May 7, 2010
Thank you, Dr. Carter for a flattering introduction, and thank all of you for taking a night out of your busy lives to celebrate the achievement of these graduates. I am honored to be your commencement speaker this evening and honored to be in the company of such dedicated scholars, those sitting behind me and those in the audience.
I begin my time this evening by sharing one of my favorite short stories written by Valerie Cox:
A woman was waiting at an airport one night,
With several long hours before her flight.
She hunted for a book in the airport shops.
Bought a bag of cookies and found a place to drop.
She was engrossed in her book but happened to see,
That the man sitting beside her, as bold as could be.
Grabbed a cookie or two from the bag in between,
Which she tried to ignore to avoid a scene.
So she munched the cookies and watched the clock,
As the gutsy cookie thief diminished her stock.
She was getting more irritated as the minutes ticked by,
Thinking, ‘If I wasn’t so nice, I would blacken his eye.’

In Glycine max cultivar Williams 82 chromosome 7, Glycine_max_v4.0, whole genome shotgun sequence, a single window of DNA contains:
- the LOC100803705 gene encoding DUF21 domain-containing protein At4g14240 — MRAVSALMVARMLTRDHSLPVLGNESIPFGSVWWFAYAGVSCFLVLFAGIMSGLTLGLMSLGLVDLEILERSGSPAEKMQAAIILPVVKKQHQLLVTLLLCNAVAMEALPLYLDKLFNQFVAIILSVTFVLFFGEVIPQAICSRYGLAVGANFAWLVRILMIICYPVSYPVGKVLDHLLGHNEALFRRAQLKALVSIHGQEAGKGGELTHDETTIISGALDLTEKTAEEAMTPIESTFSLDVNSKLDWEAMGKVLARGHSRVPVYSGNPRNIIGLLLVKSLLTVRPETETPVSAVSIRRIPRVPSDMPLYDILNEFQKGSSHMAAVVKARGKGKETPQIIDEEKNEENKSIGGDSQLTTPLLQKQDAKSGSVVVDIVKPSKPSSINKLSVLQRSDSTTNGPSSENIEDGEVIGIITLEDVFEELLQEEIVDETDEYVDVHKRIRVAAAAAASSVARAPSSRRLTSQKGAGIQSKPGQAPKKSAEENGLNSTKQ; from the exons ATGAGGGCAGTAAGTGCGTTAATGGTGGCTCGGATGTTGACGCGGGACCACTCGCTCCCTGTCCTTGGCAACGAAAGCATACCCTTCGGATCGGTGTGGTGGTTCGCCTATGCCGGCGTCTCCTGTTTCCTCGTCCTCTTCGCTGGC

With each cookie she took, he took one too,
When only one was left, she wondered what he would do.
With a smile on his face, and a nervous laugh,
He took the last cookie and broke it in half.
He offered her half, as he ate the other,
She snatched it from him and thought . . . oh, brother.
This guy has some nerve and he’s also rude,
Why he didn’t even show any gratitude!
She had never known when she had been so galled,
And sighed with relief when her flight was called.
She gathered her belongings and headed to the gate,
Refusing to look back at the thieving ingrate.
She boarded the plane, and sank in her seat,
Then she sought her book, which was almost complete.
As she reached in her baggage, she gasped with surprise,
There was her bag of cookies, in front of her eyes.